A lot of people gave me their opinions on this book, which ranged from ‘It will ruin fast food for you,” to, “Everyone should read this book so they know the truth!” I guess, in the end, I’m somewhere in the middle. I’ll continue to eat hot, greasy french fries (this book made me crave them, to be honest) but I’ll stay away from hamburgers, thank you very much.
Rather than focus exclusively on the health benefits (or lack there of) of fast food, Schlosser looks at the history of the industry first. He takes us back to the McDonald brothers churning out milkshakes as fast as they could and Ray Kroc seeing a future of golden arches across the country. Schlosser focuses on the economic impacts of the fast food industry as well as the health problems Americans face as a result of consumption. He does have to touch on the darker sides of fast food (as his title implies) such as the realities of working in a slaughter-house and the potential spread of E. Coli disease, but his tone is more to inform than to scare. After ‘Super Size Me,’ it’s a welcome change.
I wasn’t overly shocked by the content of this book because of the title. I was more shocked that it was milder than expected. I thought the information would be much more biased than it was. While there were several facts I could tell immediately were biased, they were much farther between than many other non-fiction exposes. I learned a lot about food production, especially beef, that I didn’t know before. I don’t eat beef for dietary reasons so I wasn’t as bothered by the information in this book as those who eat beef might be. I wish Schlosser had touched upon chicken as well and the ‘pink sludge’ substance that I’ve heard about in school lunches. There were a lot of topics unexplored that would have fit well under Schlosser’s thesis.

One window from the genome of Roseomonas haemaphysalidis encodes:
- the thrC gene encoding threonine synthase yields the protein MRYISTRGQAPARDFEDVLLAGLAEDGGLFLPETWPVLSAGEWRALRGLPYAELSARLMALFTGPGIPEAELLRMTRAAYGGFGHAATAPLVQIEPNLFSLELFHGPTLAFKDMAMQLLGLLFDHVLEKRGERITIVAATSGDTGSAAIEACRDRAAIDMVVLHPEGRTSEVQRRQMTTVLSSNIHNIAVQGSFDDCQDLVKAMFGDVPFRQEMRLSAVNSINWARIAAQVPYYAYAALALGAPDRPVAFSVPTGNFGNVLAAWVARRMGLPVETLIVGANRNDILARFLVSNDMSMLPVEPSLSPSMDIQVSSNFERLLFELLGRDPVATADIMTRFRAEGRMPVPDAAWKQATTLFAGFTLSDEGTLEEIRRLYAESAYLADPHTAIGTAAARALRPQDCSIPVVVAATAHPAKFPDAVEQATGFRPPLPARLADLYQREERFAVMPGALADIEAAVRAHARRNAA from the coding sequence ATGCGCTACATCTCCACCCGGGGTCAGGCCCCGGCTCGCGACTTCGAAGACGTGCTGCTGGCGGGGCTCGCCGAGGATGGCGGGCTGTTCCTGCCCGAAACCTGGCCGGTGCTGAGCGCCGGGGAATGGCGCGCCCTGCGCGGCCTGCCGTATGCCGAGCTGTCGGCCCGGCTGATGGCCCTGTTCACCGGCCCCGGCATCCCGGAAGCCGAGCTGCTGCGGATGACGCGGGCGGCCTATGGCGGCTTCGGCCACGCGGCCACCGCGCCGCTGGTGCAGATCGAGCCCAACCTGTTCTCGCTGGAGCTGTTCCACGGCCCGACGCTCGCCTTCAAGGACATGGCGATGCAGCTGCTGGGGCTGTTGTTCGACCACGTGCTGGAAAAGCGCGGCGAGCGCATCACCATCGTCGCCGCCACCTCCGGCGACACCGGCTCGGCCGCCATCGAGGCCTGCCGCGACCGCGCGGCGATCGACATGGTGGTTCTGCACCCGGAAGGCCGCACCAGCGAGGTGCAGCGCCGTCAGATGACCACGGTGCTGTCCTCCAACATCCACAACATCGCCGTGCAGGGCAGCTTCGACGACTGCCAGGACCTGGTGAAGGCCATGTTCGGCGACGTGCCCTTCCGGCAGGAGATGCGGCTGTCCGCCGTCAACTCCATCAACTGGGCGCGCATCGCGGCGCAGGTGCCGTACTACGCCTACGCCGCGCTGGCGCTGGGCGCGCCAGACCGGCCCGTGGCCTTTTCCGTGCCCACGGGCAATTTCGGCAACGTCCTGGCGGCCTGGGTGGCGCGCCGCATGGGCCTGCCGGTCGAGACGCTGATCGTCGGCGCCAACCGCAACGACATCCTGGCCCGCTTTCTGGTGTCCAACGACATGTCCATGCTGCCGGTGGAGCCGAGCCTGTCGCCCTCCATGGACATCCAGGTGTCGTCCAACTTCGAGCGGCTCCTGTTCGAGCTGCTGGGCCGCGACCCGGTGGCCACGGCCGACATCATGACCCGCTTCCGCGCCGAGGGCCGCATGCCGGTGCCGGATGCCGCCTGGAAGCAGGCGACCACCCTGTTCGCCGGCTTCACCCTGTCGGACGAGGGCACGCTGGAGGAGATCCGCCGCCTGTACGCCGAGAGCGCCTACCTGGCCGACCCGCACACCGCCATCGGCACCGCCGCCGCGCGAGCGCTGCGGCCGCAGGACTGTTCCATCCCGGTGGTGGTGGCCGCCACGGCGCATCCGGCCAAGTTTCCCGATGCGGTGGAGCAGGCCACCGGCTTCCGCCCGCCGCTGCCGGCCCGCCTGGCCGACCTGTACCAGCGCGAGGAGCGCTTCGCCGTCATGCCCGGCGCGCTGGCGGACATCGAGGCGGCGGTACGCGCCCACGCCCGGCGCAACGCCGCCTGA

I thought the section on employment in the fast food industry was really insightful. Colorado Springs made for a very good case study. Schlosser concentrated on the appeal of fast food to an unskilled work force and how the industry will actually benefit from its high turn-over rates. From my time in retail, I remember having people answer questions to see if we qualified for the tax credit he mentions and I never thought about it encouraging high turn over. I was also shocked by the high violence in fast food and how at risk employees can be. Refusing to protect its workers was the biggest fault I found with the companies after reading Schlosser’s evidence.
The history of the industry at the beginning of the book was the most interesting to me. I like history and I think Schlosser did a good job of covering the industry instead of focusing on one company. I was fascinated that Carl Jr.’s, Mc Donalds, and Jack-In-The-Box had very common history, though I wish there was more about Burger King and Wendy’s.
The section on slaughterhouse practices could have been shorter. I think this is a point Schlosser could have written a separate book about but a lot of it ended up in this one. There’s a lot to say about the meatpacking industry and a lot of it is wroth hearing, but to me, it was repetitive. Here’s a summary: slaughterhouses are dirty and the jobs are dangerous. There’s a lot of ways for people to get hurt killing the cows and eating the beef. Done.
Writer’s Takeaway: This book doesn’t give a lot of advice for fiction writers, but it’s a great example of neutral voice (if not content) in a non-fiction book. The parts where Schlosser himself visited location are tinged with a bit more bias, but for the most part, I thought he kept it pretty neutral.
Good but not great, but I don’t think I am going to find something on this topic I like better. Three out of five stars.
Until next time, write on.
This book fulfills ‘Colorado’ for my Where Are You Reading? Challenge.